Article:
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Unformatted text preview: Chapter XVII Input/Output with Sequential Files Chapter XVII Topics 17.1 Introduction 17.2 Different Types of Files 17.3 Using the File Class 17.4 Files of Character Strings 17.5 Files of Numbers 17.6 A Note About the Scanner Class 17.7 Summary Chapter XVII Input/Output with Sequential Files 885 17.1 Introduction Random Access Memory ( RAM ) is great while it lasts, but it is only temporary. Rebooting the computer, flipping the power switch, tripping over the power cord and enjoying a friendly electrical storm can quickly delete or corrupt the information stored in your computer’s dynamic memory. Long ago, you became familiar with the solution to this problem. Use external storage to permanently store any important information. Most students learn several lessons about the virtue of saving their work on a regular basis. Common software programs like word processors, spreadsheets, and program languages, like Java, create user data files that are stored externally. This means that the program you write is in fact a data file of another program. This may seem odd. You probably are comfortable thinking that a word processing document is stored as a data file. However, the programs you have written seem like programs, not data files. Both are true simultaneously. You have written fully functional Java programs. At the same time, the programs you have written were data files of some text editor program, like Notepad or a special Integrated Development Environment ( IDE ) program, JCreator. Perhaps it has happened to you that the bell rang in the middle of entering data for your program. Or you went to work, to band practice - who knows where - and all the data you entered will need to be entered once more the next time when you return to your computer. Would it not be nice if your program’s data could be stored in the same manner as the program itself? Program languages in general - and Java specifically - have the ability to create their own data files. This means that data entered by a program user can be stored for future processing. It also means that data only needs to be entered once. In some cases, data never needs to be entered. It is quite possible that your teacher, or somebody else, has created a data file of information. It becomes your job to retrieve that information in your program and process the data. This approach is very convenient and used quite extensively in college computer science classes. Many computer science courses teach data entry with files quite early, precisely because it is so convenient. I have not used that approach. Personally, I prefer to introduce file handling at a time when I think you have the necessary tools to handle the topic properly. You will find that input/output processes in Java are hardly a trivial task....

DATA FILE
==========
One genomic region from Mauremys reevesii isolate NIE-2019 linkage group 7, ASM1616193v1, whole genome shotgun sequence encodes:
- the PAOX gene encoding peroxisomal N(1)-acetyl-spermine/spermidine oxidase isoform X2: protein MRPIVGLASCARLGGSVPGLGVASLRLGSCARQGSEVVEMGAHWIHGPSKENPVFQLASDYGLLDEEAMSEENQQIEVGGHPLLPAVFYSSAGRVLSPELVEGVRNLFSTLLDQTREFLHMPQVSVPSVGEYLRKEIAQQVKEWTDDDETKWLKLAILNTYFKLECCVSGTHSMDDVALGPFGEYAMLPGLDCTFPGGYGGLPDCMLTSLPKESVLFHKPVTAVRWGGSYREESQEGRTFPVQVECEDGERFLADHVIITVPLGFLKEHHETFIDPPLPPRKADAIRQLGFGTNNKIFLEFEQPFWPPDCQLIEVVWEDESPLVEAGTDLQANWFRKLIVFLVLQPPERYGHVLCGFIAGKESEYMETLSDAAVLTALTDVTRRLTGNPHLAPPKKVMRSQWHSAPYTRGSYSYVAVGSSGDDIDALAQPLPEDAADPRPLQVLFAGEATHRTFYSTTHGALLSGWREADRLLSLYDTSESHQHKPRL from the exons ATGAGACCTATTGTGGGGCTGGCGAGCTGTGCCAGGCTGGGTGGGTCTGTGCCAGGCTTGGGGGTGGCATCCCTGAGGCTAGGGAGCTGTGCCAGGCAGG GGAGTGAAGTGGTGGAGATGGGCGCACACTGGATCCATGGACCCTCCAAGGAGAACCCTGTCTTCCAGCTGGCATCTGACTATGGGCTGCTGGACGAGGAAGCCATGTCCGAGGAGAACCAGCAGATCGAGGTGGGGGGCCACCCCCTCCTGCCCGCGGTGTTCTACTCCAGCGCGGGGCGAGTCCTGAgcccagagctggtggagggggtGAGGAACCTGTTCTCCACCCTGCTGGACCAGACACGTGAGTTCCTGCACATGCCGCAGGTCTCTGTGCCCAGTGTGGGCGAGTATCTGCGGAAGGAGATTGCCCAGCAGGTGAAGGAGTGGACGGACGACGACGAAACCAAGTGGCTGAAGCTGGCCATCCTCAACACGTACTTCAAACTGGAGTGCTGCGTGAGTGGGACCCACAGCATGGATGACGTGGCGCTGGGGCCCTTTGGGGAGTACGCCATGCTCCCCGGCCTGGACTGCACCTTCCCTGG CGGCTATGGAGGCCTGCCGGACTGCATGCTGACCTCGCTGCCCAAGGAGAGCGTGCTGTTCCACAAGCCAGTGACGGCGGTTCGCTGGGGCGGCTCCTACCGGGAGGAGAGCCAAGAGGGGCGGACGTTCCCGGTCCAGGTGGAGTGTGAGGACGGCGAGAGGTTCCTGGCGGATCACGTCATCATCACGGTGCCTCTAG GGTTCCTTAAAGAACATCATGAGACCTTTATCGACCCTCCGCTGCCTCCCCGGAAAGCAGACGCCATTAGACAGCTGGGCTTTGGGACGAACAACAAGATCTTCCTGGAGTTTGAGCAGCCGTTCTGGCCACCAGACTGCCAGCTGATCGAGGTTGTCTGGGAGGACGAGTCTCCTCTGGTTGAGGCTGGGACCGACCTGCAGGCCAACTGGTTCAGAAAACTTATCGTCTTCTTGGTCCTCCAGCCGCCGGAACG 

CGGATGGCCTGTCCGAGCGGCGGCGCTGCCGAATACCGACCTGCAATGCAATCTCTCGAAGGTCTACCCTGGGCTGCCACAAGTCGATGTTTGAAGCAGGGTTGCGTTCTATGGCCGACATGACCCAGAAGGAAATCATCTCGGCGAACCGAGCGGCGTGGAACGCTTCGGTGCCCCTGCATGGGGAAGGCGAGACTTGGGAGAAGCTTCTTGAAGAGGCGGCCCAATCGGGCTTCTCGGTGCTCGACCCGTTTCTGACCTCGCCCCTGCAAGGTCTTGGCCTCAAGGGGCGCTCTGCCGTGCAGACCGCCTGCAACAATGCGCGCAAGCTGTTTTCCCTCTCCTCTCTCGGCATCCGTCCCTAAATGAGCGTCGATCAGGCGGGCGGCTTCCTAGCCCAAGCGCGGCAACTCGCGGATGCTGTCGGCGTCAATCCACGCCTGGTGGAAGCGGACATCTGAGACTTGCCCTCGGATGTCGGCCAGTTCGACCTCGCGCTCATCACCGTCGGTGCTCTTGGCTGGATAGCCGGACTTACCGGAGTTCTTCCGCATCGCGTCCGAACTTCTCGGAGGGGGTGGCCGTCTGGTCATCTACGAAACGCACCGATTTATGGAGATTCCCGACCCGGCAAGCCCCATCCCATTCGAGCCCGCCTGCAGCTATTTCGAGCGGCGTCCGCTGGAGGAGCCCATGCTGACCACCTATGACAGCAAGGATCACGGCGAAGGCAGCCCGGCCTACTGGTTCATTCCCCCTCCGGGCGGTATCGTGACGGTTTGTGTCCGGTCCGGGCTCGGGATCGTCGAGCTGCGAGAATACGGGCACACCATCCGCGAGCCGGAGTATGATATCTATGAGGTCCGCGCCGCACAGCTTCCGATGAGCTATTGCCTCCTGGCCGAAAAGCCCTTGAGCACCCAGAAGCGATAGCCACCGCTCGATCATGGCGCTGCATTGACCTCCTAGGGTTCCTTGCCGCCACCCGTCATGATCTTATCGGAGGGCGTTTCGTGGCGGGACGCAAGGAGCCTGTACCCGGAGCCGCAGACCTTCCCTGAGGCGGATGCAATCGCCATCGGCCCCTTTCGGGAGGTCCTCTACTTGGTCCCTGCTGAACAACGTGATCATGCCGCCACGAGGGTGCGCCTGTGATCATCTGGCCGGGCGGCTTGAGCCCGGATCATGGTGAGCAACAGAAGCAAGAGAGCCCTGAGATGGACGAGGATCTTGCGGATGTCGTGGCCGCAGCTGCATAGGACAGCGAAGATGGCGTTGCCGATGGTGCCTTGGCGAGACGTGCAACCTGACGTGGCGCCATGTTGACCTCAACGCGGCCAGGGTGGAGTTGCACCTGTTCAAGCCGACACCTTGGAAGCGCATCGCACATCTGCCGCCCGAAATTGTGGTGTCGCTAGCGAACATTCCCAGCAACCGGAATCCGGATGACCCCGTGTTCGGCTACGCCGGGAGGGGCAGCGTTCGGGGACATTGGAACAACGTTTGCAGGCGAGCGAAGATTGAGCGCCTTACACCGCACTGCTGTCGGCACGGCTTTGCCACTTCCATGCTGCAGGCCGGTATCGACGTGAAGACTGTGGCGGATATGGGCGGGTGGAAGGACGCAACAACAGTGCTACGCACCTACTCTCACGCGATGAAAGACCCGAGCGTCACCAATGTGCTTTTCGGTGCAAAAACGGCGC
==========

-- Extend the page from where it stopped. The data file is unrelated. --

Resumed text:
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This note was uploaded on 10/14/2010 for the course APSC AP taught by Professor Kurt during the Spring '98 term at Wooster.
- Spring '98